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Biagas v. Virga

United States District Court, E.D. California

March 27, 2017

VINCENT J. BIAGAS, SR., Plaintiff,
v.
T. VIRGA, et al., Defendants.

          ORDER

          CRAIG M. KELLISON UNITED STATES MAGISTRATE JUDGE

         Plaintiff, a state prisoner proceeding pro se, brings this civil rights action pursuant to 42 U.S.C. § 1983. Plaintiff has consented to Magistrate Judge jurisdiction pursuant to 28 U.S.C. § 636(c) and no other party has been served or appeared in the action. This action was dismissed, and judgment entered, on March 24, 2016. Pending before the court are plaintiff's motion for reconsideration (Doc. 40), and two motions to amend the complaint (Docs. 41, 42).

         The court may grant reconsideration of a final judgment under Federal Rules of Civil Procedure 59(e) and 60. Generally, a motion for reconsideration of a final judgment is appropriately brought under Federal Rule of Civil Procedure 59(e). See Backlund v. Barnhart, 778 F.2d 1386, 1388 (9th Cir. 1985) (discussing reconsideration of summary judgment); see also Schroeder v. McDonald, 55 F.3d 454, 458-59 (9th Cir. 1995). The motion must be filed no later than twenty-eight (28) days after entry of the judgment.[1] See Fed.R.Civ.P. 59(e). Under Rule 59(e), three grounds may justify reconsideration: (1) an intervening change in controlling law; (2) the availability of new evidence; or (3) the need to correct clear error or prevent manifest injustice.[2] See Kern-Tulare Water Dist. v. City of Bakersfield, 634 F.Supp. 656, 665 (E.D. Cal. 1986), rev'd in part on other grounds, 828 F.2d 514 (9th Cir. 1987), cert. denied, 486 U.S. 1015 (1988); see also 389 Orange Street Partners v. Arnold, 179 F.3d 656, 665 (9th Cir. 1999); accord School Dist. No. 1J v. ACandS, Inc., 5 F.3d 1255, 1263 (9th Cir. 1993).

         Under Rule 60(a), the court may grant reconsideration of final judgments and any order based on clerical mistakes. Relief under this rule can be granted on the court's own motion and at any time. See Fed.R.Civ.P. 60(a). However, once an appeal has been filed and docketed, leave of the appellate court is required to correct clerical mistakes while the appeal is pending. See id.

         Under Rule 60(b), the court may grant reconsideration of a final judgment and any order based on, among other things: (1) mistake, inadvertence, surprise, or excusable neglect; (2) newly discovered evidence which, with reasonable diligence, could not have been discovered within ten days of entry of judgment; and (3) fraud, misrepresentation, or misconduct of an opposing party. A motion for reconsideration on any of these grounds must be brought within a reasonable time and no later than one year of entry of judgment or the order being challenged. See Fed.R.Civ.P. 60(c)(1).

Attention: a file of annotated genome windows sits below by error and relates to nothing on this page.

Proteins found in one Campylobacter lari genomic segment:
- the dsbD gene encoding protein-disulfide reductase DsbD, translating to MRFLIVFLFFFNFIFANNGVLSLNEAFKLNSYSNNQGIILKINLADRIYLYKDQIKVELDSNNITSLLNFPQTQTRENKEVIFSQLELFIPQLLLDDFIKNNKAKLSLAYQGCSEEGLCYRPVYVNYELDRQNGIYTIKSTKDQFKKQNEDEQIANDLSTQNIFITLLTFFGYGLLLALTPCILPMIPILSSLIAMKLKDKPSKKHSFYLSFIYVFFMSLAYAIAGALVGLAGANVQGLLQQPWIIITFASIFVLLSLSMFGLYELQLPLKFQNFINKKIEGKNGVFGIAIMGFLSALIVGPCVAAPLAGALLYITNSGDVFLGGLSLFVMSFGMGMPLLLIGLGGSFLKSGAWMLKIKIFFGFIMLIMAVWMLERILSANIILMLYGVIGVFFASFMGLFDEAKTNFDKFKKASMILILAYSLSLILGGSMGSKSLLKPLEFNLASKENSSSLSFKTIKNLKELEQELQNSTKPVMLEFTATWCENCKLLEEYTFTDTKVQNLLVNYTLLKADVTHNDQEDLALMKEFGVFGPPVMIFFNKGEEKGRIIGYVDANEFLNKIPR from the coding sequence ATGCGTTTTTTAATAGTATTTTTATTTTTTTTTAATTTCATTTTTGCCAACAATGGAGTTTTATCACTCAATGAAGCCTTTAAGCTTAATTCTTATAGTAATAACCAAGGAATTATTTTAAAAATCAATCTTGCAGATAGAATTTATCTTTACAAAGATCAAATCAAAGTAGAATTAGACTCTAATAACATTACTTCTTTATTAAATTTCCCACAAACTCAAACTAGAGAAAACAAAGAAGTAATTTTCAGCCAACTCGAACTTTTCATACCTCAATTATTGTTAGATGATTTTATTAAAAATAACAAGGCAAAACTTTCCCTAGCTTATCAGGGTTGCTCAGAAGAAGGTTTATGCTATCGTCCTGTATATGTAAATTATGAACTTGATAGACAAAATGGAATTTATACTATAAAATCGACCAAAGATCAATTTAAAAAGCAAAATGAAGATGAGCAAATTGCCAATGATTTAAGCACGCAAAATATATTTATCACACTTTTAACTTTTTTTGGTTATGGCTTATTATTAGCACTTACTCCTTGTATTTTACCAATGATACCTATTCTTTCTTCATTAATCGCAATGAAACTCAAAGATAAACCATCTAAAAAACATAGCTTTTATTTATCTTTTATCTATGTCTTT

Here, plaintiff provides no grounds for which the court to grant his motion for reconsideration. Plaintiff only argues he will be able to support his claims once discovery is completed, and that dismissal of his case was unfair. He make some argument as to the mailbox rule and being unfairly subject to the three strikes provision. However, plaintiffs was not denied the mailbox rule as no filing was deemed untimely, and was not barred from filing this case pursuant to the three strikes provision. As such, the undersigned finds no merit to his arguments. Plaintiff does not argue there was an intervening change of the law, new evidence, or clear error under Rule 59(e). Similarly he fails to contend any mistake, newly discovered evidence, or misconduct under Rule 60(b). Nor does he point to any clerical mistake to be corrected under Rule 60(a). To the extent he claims dismissal of this action was clear error or resulted in manifest injustice, such an argument is not clear and is not persuasive. Plaintiff points to no error; he simply disagrees with this court's decision. Plaintiff was provided the opportunity to correct the defects in his complaint, and was provided guidance on what was required to do so. He was unable or unwilling to follow the court's instructions, and his amended complaint contained many of the same defects as his original complaint. Plaintiff was given an additional opportunity to show cause why his case should not be dismissed, and was again unable to present to the court an acceptable response.

         The court finds no grounds on which to grant the motion for reconsideration. As this case was dismissed and judgment entered, his motions to amend his complaint are moot.

         Accordingly, IT IS HEREBY ORDERED that:

1. Plaintiffs motion for reconsideration (Doc. 40) is denied; and
2. Plaintiffs motions to amend (Docs. 41, 42) are denied as moot.

---------

Notes:

[1] Pursuant to Houston v. Lack, 487 U.S. 266 (1988), for pro se prisoner litigants seeking reconsideration, the court calculates the 28-day period from the date the motion was delivered to prison authorities for mailing to the court. Otherwise, the 28-day period is calculated based on the date the motion for reconsideration is actually filed.

[2] If reconsideration is sought based on new evidence which could not have been discovered through due diligence in time to move for reconsideration under Rule 59(e), relief may be available under Federal Rule of Civil Procedure 60(b)(2). A motion under Rule 60(b)(2) may ...


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